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WorldCom Fine Is Approved By Judge

$750 million to settle accounting fraud case

Jul 8, 2003

A federal judge approved a $750-million settlement between federal regulators and WorldCom Inc. on Monday, saying a substantially heavier fine for a corporate accounting fraud scandal would unfairly penalize the company's 50,000 employees.

Although the fine in the $11-billion case was $250 million higher than proposed originally, U.S. District Judge Jed Rakoff of Manhattan said that driving the telecommunications company out of business was not the goal. He said that WorldCom, through a court-appointed monitor, attempted to overhaul its corporate culture and agreed to continued monitoring to prevent similar fraud from recurring.

The judge obtained from the company's new Chief Executive Officer Michael Capellas a sworn ethics pledge, requiring greater openness than current SEC rules.

"The court is satisfied that the steps already taken have gone a very long way toward making the company a good corporate citizen," the judge wrote.

"This is not to say the sins of the past can be forgotten or wholly forgiven," Rakoff said. "Those frauds were still colossal and must be punished."

The Securities and Exchange Commission and the company proposed a $500-million fine initially, but agreed to increase that amount after hearing complaints that WorldCom would emerge from bankruptcy too easily.

The new figure adds $250 million worth of stock in the new incarnation of the telecommunications company, now operating as MCI.

If the company does not make it out of bankruptcy court and is liquidated, the penalty would remain $500 million.

"The proposed settlement is not only fair and reasonable but as good an outcome as anyone could reasonably expect in these difficult circumstances," Rakoff said in a 14-page decision.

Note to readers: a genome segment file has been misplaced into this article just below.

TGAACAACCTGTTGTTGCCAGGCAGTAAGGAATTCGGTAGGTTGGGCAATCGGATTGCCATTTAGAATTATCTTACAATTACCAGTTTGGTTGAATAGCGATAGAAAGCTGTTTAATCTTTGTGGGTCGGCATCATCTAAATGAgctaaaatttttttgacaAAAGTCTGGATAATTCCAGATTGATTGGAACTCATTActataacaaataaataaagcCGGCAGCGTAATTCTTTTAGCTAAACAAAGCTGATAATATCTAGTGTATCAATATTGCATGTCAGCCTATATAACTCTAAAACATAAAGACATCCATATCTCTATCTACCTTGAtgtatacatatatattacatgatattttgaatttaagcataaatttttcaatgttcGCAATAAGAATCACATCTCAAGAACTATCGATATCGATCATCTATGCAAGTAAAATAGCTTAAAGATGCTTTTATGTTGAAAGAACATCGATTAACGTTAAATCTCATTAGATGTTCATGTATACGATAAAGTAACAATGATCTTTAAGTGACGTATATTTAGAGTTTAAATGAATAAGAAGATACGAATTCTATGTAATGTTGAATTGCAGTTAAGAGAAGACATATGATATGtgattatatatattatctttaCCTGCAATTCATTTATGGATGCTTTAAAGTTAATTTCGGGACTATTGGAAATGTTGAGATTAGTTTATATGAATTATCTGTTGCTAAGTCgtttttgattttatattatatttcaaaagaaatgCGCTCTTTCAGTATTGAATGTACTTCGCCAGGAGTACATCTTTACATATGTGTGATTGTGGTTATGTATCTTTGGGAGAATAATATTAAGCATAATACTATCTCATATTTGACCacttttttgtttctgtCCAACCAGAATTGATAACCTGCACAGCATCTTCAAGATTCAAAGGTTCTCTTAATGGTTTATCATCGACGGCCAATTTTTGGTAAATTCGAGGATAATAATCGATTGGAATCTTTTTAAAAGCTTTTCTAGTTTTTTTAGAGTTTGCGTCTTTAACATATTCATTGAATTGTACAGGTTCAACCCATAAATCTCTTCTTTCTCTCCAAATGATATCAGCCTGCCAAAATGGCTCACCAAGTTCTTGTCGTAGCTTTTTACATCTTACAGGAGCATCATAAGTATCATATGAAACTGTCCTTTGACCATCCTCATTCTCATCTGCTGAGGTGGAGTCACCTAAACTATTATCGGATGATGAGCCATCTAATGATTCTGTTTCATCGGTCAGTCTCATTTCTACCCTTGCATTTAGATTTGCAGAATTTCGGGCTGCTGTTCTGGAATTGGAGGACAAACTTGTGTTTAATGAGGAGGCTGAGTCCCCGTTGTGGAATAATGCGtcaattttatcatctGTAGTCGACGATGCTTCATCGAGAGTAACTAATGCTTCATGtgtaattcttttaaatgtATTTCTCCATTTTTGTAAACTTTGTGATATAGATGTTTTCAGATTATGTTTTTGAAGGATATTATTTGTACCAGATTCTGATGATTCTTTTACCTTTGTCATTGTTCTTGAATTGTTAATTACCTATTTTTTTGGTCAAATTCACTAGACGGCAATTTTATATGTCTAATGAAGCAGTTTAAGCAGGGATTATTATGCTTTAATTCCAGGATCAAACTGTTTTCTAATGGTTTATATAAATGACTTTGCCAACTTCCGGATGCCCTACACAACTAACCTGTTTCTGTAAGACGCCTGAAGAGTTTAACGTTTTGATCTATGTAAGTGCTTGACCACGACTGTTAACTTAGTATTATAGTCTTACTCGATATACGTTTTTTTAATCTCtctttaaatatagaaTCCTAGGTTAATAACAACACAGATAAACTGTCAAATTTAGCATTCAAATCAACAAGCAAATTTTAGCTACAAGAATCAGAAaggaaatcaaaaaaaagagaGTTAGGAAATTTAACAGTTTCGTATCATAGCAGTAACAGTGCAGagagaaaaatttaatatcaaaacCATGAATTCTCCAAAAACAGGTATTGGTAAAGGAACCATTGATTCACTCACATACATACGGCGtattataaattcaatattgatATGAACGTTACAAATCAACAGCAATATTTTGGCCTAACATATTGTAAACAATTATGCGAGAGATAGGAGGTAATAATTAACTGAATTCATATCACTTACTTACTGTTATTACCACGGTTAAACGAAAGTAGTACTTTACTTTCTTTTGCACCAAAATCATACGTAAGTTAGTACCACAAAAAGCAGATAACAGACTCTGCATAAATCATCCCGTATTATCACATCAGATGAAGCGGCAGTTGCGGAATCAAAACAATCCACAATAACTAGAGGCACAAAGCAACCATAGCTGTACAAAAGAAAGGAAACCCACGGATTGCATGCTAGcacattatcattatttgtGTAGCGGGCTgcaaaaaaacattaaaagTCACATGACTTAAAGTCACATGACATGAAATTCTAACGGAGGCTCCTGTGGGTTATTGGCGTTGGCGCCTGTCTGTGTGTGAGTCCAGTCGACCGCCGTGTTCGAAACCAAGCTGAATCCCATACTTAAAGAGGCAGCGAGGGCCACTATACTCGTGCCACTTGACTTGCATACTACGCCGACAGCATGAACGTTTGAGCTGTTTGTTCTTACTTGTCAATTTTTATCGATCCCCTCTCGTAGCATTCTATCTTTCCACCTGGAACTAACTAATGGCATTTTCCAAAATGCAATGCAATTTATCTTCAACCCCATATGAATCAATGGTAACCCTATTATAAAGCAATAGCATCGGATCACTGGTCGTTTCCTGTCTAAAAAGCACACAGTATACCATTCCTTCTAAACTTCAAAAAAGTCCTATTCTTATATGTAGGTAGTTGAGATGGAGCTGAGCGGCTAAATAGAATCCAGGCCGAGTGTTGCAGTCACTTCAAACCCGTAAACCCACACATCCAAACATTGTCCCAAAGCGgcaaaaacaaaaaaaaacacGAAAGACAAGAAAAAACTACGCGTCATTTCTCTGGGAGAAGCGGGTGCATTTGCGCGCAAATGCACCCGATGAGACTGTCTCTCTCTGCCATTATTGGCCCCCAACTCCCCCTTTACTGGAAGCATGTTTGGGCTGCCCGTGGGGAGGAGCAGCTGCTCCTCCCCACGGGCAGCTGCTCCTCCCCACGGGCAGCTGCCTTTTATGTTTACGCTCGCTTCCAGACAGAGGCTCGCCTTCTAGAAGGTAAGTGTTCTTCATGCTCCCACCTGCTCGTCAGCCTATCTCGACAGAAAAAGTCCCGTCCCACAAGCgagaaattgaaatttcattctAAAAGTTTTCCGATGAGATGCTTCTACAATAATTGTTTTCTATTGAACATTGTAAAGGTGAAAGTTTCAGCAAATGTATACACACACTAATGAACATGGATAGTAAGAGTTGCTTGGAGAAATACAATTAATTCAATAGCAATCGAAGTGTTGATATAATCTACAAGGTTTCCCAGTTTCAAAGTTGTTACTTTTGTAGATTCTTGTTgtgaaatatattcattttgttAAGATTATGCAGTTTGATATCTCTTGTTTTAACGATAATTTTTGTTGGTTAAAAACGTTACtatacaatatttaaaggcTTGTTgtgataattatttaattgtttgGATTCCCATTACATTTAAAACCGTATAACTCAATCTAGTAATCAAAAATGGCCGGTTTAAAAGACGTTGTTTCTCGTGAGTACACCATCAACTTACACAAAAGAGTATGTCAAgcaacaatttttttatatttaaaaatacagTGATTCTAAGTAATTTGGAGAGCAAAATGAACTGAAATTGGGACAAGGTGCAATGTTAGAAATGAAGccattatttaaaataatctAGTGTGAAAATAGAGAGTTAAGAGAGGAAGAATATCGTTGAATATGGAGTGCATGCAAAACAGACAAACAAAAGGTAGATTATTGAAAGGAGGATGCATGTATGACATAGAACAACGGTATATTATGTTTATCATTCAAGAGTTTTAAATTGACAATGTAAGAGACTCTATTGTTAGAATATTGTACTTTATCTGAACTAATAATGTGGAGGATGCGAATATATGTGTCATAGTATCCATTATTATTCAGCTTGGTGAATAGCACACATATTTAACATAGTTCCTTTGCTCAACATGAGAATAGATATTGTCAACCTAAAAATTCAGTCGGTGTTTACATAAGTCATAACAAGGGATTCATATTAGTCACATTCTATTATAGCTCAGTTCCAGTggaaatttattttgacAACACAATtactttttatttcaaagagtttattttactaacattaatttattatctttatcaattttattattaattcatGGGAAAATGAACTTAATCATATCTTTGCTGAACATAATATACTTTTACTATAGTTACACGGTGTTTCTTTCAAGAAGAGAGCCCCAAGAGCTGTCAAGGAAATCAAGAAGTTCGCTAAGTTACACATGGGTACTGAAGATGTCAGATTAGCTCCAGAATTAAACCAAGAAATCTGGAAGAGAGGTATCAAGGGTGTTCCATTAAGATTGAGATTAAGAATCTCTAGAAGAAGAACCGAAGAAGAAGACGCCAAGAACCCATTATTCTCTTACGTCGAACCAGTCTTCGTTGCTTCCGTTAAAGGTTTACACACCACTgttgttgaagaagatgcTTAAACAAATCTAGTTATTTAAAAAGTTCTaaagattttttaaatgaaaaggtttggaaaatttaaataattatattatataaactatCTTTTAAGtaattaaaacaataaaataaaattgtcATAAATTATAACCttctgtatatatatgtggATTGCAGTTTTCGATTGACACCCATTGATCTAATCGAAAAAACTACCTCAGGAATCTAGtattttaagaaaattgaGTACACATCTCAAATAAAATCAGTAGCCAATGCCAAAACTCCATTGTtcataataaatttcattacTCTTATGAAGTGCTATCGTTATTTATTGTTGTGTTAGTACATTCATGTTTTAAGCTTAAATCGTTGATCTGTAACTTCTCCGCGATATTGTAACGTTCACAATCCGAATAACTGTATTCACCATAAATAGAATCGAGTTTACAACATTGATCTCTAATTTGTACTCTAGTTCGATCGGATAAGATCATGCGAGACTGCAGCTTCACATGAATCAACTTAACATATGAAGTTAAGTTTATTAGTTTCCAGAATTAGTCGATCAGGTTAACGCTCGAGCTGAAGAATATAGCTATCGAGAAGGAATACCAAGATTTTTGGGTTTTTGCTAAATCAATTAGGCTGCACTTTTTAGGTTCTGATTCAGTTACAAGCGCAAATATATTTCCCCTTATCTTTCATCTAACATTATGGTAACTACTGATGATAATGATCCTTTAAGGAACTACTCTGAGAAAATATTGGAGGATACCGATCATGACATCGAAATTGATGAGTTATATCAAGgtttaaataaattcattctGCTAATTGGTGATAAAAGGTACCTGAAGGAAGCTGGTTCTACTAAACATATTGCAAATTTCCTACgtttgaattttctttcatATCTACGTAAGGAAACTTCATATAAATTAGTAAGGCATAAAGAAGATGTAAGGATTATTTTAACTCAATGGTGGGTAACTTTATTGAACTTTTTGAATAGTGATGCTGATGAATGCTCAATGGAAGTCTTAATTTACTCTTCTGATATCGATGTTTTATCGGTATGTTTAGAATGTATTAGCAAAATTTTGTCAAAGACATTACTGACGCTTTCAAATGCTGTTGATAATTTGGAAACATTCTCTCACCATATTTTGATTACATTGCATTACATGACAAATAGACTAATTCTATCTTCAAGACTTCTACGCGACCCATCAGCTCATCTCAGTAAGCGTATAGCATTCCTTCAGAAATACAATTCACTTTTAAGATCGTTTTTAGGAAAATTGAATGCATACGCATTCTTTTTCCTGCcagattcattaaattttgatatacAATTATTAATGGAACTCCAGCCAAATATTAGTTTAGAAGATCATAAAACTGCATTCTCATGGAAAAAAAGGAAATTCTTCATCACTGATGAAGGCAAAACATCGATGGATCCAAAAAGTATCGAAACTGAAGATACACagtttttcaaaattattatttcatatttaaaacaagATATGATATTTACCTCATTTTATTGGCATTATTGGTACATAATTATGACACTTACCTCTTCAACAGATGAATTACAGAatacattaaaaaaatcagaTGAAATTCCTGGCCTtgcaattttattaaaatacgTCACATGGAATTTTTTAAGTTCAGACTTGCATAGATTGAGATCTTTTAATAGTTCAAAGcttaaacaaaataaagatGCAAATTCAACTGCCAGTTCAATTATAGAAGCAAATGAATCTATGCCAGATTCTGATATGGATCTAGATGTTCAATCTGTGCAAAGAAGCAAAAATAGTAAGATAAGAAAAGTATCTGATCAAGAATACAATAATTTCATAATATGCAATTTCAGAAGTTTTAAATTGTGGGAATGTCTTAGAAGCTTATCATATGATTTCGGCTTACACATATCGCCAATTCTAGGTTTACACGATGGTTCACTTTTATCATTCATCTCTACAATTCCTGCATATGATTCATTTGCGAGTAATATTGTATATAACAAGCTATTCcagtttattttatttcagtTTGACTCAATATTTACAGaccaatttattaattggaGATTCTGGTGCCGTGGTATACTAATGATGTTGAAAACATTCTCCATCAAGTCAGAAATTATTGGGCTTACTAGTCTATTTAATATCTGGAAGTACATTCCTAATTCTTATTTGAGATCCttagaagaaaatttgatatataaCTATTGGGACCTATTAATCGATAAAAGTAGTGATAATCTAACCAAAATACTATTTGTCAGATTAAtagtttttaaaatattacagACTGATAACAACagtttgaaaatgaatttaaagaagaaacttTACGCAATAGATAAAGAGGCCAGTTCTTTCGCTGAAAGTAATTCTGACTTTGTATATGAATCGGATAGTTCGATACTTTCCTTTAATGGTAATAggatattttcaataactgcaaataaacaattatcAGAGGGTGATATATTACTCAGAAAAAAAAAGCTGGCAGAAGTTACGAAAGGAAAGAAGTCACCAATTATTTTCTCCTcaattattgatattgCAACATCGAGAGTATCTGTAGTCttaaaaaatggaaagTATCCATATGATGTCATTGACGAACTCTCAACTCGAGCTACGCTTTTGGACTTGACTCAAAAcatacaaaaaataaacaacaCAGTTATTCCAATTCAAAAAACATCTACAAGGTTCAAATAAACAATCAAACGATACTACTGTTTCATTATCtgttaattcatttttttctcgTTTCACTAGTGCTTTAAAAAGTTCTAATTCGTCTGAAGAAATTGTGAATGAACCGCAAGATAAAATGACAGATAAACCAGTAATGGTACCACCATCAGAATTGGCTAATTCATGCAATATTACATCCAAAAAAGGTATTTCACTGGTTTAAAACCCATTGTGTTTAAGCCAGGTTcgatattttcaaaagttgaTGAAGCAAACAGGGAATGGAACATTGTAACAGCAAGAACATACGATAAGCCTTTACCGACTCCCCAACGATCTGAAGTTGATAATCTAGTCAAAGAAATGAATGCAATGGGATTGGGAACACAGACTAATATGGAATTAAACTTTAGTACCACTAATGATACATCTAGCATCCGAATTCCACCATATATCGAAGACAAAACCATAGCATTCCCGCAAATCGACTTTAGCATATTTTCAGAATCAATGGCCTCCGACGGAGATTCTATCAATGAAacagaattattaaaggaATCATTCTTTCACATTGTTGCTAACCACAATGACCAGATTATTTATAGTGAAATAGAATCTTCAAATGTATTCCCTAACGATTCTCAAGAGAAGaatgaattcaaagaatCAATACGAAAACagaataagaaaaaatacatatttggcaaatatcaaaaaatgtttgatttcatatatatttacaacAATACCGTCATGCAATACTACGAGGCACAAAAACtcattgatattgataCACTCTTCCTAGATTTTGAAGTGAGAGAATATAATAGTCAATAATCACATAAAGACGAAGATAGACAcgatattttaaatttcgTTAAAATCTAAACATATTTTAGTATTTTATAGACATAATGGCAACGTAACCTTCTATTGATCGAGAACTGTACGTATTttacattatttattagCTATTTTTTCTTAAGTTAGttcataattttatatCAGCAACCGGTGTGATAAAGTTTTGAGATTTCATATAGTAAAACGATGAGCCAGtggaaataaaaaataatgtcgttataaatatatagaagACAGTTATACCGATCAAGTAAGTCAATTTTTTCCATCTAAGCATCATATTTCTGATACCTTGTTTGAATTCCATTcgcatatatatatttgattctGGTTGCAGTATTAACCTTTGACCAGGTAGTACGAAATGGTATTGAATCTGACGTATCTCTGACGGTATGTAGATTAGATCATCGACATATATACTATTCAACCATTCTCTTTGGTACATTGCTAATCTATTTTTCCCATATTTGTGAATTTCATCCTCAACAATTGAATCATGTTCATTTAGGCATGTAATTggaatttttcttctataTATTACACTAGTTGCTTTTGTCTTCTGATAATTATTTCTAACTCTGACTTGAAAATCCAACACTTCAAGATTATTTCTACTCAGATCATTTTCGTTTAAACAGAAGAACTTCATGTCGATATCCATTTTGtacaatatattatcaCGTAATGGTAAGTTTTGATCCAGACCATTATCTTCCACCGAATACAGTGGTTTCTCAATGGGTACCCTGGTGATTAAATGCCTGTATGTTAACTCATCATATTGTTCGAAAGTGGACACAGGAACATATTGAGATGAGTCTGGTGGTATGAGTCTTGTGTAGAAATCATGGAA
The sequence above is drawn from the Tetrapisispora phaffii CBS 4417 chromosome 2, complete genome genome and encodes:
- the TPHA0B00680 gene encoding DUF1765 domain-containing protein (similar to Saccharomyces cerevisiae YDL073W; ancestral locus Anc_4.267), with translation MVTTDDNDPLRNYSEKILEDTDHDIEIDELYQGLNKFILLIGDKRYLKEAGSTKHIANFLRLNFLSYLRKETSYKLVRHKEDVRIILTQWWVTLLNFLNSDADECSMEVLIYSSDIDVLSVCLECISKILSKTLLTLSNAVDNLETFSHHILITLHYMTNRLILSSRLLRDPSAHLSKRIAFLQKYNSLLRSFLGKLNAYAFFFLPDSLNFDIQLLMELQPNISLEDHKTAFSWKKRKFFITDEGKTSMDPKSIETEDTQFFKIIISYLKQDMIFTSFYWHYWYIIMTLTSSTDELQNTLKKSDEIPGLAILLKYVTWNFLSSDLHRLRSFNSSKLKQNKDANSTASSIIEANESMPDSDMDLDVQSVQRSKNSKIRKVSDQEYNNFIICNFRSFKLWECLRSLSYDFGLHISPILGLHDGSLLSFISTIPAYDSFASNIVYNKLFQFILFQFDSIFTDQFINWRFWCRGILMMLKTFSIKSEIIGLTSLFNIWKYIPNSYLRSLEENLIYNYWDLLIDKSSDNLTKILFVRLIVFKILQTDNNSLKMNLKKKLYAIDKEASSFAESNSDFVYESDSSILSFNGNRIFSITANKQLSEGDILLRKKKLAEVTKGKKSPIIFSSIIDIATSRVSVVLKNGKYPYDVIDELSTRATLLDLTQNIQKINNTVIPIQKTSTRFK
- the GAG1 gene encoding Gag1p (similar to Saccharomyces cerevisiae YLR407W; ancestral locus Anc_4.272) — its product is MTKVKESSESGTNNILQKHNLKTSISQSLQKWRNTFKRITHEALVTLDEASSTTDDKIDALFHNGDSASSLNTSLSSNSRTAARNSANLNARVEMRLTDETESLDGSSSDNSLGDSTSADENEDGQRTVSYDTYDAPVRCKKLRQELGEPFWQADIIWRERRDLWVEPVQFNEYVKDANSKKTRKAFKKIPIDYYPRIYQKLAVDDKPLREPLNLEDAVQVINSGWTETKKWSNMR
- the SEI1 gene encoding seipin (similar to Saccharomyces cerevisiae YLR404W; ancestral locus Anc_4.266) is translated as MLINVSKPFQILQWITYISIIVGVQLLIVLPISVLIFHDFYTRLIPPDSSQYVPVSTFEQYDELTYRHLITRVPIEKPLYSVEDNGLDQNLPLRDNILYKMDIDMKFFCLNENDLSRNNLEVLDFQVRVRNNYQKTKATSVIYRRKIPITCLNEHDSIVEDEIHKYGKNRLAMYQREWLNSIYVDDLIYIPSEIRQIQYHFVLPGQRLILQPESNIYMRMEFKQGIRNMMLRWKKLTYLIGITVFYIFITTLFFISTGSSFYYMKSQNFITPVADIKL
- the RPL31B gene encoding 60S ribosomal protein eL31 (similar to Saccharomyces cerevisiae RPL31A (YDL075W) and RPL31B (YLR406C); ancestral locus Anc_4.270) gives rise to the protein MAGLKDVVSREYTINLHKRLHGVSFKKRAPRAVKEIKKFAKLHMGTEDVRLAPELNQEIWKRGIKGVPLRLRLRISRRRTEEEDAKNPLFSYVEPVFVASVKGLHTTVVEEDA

WorldCom's problems came to light last year, and the company filed for bankruptcy in July 2002, citing massive accounting irregularities.

The scheme involved falsifying ledgers to record billions of dollars in operating expenses as capital expenses, allowing the company to claim a profit when it was in fact losing money.

Since then, some shareholders have called for the so-called death penalty against the firm punishment so severe that it must be liquidated.

"Undoubtedly the settlement will be criticized" by some shareholders, the judge said, "and those professed pundits and ideologues for whom anything less than a corporate death penalty constitutes an 'outrage.' "

The judge noted that two competitors, Verizon and AT&T, urged regulators to seek the liquidation of the company.

Rakoff said to kill the company "would unfairly penalize its 50,000 employees, remove a major competitor from a market that involves significant barriers to entry, and set at naught the company's extraordinary efforts to become a model corporate citizen."

A spokesman for the SEC had no immediate comment.

A call to WorldCom was not immediately returned.

Several former executives have already pleaded guilty to conspiracy and securities fraud in connection with the collapse of the company.

Former Chief Financial Officer Scott Sullivan, the highest corporate official charged, has pleaded not guilty and is awaiting trial.

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